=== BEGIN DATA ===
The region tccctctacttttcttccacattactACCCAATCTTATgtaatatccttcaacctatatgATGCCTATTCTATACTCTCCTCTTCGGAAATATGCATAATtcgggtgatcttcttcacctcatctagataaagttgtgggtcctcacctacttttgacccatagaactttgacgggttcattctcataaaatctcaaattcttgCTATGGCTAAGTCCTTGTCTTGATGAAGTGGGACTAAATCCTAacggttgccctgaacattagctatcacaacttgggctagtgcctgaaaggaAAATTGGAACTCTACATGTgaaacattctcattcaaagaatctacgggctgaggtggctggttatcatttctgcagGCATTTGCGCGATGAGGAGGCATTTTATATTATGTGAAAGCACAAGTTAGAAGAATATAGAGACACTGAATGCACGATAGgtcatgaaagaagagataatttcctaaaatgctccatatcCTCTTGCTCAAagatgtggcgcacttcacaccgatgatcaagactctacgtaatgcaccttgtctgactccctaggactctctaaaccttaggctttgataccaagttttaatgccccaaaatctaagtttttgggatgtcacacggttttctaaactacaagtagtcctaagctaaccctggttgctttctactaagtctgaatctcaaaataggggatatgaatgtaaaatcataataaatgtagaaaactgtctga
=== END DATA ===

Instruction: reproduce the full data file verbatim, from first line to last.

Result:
The region tccctctacttttcttccacattactACCCAATCTTATgtaatatccttcaacctatatgATGCCTATTCTATACTCTCCTCTTCGGAAATATGCATAATtcgggtgatcttcttcacctcatctagataaagttgtgggtcctcacctacttttgacccatagaactttgacgggttcattctcataaaatctcaaattcttgCTATGGCTAAGTCCTTGTCTTGATGAAGTGGGACTAAATCCTAacggttgccctgaacattagctatcacaacttgggctagtgcctgaaaggaAAATTGGAACTCTACATGTgaaacattctcattcaaagaatctacgggctgaggtggctggttatcatttctgcagGCATTTGCGCGATGAGGAGGCATTTTATATTATGTGAAAGCACAAGTTAGAAGAATATAGAGACACTGAATGCACGATAGgtcatgaaagaagagataatttcctaaaatgctccatatcCTCTTGCTCAAagatgtggcgcacttcacaccgatgatcaagactctacgtaatgcaccttgtctgactccctaggactctctaaaccttaggctttgataccaagttttaatgccccaaaatctaagtttttgggatgtcacacggttttctaaactacaagtagtcctaagctaaccctggttgctttctactaagtctgaatctcaaaataggggatatgaatgtaaaatcataataaatgtagaaaactgtctga